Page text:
By Rhyan Henson
As if working regular hours for no pay isn’t unreasonable enough, coworkers and bosses also want to grab a quick feel these days—and the law allows it.
Earlier this month, a judge ruled that because Lihuan Wang, a former intern of Phoenix Satellite Television, was not paid, she can not sue under workplace sexual harassment laws.
Upon the end of the trial, Gale Brewer, New York City councilwoman, will introduce legislation that will close the loophole. In places like Oregon and Washington, D.C., lawmakers have already passed legislation protecting unpaid interns.
The United States Department of Labor does not have any guidlines or limits to the number of hours an unpaid intern can work, said Gary Beaulieu, director of internship career services.
If interns can work many hours for little pay—which should be a crime in and of itself—at the very least they should have the same right and legal protections as employees.
Interns are younger, more naïve and inexperienced than most other coworkers. This makes them much more vulnerable than most other employees.
Internships are one of the most important ways that young adults set themselves apart from their peers when looking for work. According to a Forbes survey, 66 percent of employers believe that interview performance and relevant work experience are the most important factors when hiring.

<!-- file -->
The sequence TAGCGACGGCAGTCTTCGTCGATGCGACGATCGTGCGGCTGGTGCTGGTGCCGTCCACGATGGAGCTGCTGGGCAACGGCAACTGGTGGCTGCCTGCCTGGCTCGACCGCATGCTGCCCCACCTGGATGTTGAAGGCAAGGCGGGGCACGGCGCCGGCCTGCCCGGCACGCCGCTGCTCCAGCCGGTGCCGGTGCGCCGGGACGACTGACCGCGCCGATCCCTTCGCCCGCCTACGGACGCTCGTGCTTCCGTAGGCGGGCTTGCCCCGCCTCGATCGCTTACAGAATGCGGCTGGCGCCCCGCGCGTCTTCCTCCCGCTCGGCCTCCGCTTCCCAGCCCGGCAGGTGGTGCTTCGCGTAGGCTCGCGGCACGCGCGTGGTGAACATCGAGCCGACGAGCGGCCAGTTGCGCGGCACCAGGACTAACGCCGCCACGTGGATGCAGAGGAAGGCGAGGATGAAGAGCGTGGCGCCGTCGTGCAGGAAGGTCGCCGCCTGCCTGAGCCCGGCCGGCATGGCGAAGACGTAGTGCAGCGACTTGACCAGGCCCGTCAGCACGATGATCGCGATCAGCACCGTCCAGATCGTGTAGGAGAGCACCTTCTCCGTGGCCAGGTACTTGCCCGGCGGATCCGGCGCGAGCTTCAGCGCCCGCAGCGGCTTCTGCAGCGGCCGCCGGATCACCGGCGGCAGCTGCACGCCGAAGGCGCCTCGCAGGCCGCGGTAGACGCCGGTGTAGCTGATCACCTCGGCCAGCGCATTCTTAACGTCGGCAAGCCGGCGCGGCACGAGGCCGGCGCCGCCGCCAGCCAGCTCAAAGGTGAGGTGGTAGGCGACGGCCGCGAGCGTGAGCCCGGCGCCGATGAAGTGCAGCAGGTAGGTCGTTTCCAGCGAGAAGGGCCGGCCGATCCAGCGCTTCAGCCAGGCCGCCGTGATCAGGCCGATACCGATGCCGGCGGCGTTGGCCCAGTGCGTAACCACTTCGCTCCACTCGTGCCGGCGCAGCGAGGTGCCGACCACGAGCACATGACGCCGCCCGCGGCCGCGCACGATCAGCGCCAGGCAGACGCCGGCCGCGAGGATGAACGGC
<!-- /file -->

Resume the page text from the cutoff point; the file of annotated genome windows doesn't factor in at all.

The lack of experience and reliance on career advancements makes interns targets for myraid types of abuse in the workplace, not specifically just sexual.
It is bad enough that some employers perceive paying interns as unacceptable, but private industry and the government must at least keep all of their unpaid interns safe from workroom rapists.
An average of 80 percent of students complete a real world experience while attending Butler. Around 50 percent of those are unpaid, Beaulieu said. Many of the colleges on campus make students complete at least one internship before graduating.
Prospective interns need to know the laws that protect them, to make sure that they do not become the next workplace victim. Lawmakers need to take the neccessary steps to protect those in the workplace who are most vulnerable.